The Victory’ series of Banknotes were printed in 1944, to be used upon the return of MacArthur. When he came ashore in Leyte on October. 20th, 1944, it is claimed carrying MacArthur was carrying some of these in his pocket when he came ashore. The American definitely brought many crates full of these Victory Banknotes with them when they landed.
VICTORY Banknotes were printed at the U.S. BUREAU of Engraving and printing the last Philippine currency printed by the US Replacement notes are indicated by a star prefix to the serial number.
The banknotes first issued by today’s Bangko Sentral ng Pilipinas (formerly the “Central Bank of the Philippines”) were the VICTORY-CBP Overprints in 1949, which were merely overprints of older American-era banknotes.
A overprint is an original Banknote with an additional layer of text or graphics added. The contract for printing the overprints of Philippines Banknotes was given to a British company Thomas de la Rue which is now De La Rue plc whose headquarters is Basingstoke, Hampshire, England.
If you come across a 1949 Philippines banknote you will notice it says ThomasDeLaRue&CoLtd at the bottom of the note.
The first official Philippines banknote series to be printed was the English Series in 1951.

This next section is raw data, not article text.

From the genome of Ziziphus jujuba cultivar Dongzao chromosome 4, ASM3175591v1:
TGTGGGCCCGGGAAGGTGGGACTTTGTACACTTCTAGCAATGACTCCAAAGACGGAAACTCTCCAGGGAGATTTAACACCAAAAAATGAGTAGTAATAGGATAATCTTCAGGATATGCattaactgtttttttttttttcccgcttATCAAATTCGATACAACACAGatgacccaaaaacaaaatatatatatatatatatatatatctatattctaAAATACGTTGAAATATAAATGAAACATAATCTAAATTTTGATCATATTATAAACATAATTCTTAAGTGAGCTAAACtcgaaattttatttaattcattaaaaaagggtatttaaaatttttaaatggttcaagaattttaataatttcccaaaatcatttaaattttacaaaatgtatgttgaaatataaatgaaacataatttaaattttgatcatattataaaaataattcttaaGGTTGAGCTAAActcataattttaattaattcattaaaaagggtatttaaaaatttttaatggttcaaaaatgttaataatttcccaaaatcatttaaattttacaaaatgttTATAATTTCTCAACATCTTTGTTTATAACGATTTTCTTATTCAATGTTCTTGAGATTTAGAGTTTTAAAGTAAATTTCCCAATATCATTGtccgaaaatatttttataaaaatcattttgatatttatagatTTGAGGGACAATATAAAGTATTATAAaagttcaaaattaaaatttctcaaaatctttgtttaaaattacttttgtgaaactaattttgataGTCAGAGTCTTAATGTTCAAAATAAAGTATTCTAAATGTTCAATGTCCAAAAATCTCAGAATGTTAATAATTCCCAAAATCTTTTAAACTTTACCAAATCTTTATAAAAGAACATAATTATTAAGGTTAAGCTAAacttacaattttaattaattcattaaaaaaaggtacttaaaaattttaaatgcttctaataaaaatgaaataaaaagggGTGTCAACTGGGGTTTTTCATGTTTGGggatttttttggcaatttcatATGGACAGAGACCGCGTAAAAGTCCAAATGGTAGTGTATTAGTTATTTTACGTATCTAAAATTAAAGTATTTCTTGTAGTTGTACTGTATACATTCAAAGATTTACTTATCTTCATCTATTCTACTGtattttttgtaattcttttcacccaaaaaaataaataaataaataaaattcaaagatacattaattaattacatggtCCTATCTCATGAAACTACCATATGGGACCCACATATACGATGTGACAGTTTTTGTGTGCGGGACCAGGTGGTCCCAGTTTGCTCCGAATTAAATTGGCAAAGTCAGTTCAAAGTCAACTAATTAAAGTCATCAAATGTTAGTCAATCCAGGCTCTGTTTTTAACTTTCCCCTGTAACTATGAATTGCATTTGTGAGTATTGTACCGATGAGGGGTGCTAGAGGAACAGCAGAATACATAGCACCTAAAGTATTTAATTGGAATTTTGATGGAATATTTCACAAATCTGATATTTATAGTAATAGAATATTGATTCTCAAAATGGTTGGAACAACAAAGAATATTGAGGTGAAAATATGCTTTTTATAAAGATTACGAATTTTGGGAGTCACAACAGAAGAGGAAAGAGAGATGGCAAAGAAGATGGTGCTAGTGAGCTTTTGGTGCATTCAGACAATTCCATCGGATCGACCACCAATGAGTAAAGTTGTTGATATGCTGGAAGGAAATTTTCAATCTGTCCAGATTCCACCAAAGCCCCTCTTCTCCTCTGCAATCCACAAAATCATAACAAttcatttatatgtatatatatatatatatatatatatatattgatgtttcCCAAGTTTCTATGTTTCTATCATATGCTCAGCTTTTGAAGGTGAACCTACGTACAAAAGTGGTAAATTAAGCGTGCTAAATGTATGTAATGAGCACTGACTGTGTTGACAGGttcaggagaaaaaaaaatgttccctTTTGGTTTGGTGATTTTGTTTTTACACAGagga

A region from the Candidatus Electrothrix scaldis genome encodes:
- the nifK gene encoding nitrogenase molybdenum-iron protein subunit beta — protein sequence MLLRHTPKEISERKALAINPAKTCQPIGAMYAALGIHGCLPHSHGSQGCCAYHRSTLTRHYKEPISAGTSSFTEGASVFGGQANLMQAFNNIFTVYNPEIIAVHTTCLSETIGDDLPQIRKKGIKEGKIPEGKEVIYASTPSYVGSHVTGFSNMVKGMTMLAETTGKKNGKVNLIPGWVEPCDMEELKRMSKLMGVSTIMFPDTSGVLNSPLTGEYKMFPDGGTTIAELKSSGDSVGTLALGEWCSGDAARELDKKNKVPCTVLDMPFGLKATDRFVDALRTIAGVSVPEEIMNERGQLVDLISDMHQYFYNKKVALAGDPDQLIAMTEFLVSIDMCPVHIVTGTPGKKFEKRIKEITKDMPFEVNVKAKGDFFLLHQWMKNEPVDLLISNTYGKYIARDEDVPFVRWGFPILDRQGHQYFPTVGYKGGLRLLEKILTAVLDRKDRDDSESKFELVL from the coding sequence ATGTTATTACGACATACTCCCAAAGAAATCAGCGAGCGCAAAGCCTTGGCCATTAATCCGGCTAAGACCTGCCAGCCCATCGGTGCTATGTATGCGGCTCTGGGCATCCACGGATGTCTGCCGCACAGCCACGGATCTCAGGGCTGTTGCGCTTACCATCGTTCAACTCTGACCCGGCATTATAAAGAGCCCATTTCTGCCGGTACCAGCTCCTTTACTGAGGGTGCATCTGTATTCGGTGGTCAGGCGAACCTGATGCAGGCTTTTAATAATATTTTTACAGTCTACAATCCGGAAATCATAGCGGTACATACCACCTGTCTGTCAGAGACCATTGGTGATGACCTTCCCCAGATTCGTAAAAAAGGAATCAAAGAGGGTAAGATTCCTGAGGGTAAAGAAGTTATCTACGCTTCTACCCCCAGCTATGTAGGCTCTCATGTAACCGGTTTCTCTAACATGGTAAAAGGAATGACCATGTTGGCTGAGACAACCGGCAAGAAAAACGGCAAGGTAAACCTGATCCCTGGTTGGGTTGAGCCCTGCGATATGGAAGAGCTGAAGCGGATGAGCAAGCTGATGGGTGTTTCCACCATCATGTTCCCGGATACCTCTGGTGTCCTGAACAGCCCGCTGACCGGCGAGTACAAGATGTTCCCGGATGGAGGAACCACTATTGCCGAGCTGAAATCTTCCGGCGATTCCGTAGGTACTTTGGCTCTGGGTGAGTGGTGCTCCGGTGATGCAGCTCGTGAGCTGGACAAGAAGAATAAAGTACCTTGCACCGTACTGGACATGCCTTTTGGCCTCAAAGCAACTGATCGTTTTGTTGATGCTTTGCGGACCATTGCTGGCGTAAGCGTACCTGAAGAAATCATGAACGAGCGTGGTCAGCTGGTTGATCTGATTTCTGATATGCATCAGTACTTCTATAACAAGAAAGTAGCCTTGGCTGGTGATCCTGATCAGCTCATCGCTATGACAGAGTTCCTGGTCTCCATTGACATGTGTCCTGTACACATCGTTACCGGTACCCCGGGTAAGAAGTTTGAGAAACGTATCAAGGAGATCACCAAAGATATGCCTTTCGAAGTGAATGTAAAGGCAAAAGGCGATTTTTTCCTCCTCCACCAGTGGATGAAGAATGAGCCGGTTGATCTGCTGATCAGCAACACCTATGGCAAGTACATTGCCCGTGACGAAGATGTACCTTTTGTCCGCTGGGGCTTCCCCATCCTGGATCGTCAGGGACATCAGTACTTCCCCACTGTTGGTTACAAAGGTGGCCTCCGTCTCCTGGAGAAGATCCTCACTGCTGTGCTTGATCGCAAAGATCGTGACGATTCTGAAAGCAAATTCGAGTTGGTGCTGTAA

De La Rue plc was founded by Thomas de la Rue who was born in Guernsey, in 1821 he moved to London in 1821 and set up as a ‘Leghorn’ straw hat maker he later become a stationer and printer.
In 1831 Thomas de la Rue got a Royal Warrant to make playing cards and in 1855 he started to print postage stamps. His company started printing bank notes for the first time in 1860.
In 1947 the company was called Thomas De La Rue & Company, Limited and it was listed on the London Stock exchange.
Two years later the company got the contract to Overprint The Philippines Victory Banknotes. We are not sure how they got the contract for this and if they were overprinted in the UK. If anyone knows more about this please contact us with the details.
In 1958 Thomas De La Rue & Company, Limited changed its name to The De La Rue Company Limited. The company changed its name again in 1991 to De La Rue plc.
1968 a take over bid by Rank Organisation plc was rejected by the Monopolies commission as they said the take over was not in the public’s interest.